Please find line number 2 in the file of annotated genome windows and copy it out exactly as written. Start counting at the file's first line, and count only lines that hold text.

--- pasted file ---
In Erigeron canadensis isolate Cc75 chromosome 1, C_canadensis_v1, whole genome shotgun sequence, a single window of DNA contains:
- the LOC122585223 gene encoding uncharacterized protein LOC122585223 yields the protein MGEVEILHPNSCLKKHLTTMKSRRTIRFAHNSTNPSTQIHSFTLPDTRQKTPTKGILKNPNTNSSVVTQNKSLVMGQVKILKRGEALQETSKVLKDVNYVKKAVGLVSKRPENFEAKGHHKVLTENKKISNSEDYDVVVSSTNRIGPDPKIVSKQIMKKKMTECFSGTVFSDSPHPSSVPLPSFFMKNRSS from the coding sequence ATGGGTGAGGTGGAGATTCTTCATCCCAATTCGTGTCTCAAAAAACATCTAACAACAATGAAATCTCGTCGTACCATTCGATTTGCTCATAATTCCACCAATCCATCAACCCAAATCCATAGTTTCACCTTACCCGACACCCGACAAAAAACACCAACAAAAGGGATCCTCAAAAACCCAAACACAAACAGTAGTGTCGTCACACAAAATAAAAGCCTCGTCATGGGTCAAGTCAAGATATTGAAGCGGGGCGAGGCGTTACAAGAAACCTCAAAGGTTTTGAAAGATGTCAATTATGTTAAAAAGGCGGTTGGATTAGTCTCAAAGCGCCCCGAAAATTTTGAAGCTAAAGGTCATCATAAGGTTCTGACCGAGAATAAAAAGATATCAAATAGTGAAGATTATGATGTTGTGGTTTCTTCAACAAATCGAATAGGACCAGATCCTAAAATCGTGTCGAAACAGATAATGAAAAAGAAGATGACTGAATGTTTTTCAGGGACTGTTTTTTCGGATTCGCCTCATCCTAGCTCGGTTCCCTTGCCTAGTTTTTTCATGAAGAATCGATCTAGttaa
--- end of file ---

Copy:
- the LOC122585223 gene encoding uncharacterized protein LOC122585223 yields the protein MGEVEILHPNSCLKKHLTTMKSRRTIRFAHNSTNPSTQIHSFTLPDTRQKTPTKGILKNPNTNSSVVTQNKSLVMGQVKILKRGEALQETSKVLKDVNYVKKAVGLVSKRPENFEAKGHHKVLTENKKISNSEDYDVVVSSTNRIGPDPKIVSKQIMKKKMTECFSGTVFSDSPHPSSVPLPSFFMKNRSS from the coding sequence ATGGGTGAGGTGGAGATTCTTCATCCCAATTCGTGTCTCAAAAAACATCTAACAACAATGAAATCTCGTCGTACCATTCGATTTGCTCATAATTCCACCAATCCATCAACCCAAATCCATAGTTTCACCTTACCCGACACCCGACAAAAAACACCAACAAAAGGGATCCTCAAAAACCCAAACACAAACAGTAGTGTCGTCACACAAAATAAAAGCCTCGTCATGGGTCAAGTCAAGATATTGAAGCGGGGCGAGGCGTTACAAGAAACCTCAAAGGTTTTGAAAGATGTCAATTATGTTAAAAAGGCGGTTGGATTAGTCTCAAAGCGCCCCGAAAATTTTGAAGCTAAAGGTCATCATAAGGTTCTGACCGAGAATAAAAAGATATCAAATAGTGAAGATTATGATGTTGTGGTTTCTTCAACAAATCGAATAGGACCAGATCCTAAAATCGTGTCGAAACAGATAATGAAAAAGAAGATGACTGAATGTTTTTCAGGGACTGTTTTTTCGGATTCGCCTCATCCTAGCTCGGTTCCCTTGCCTAGTTTTTTCATGAAGAATCGATCTAGttaa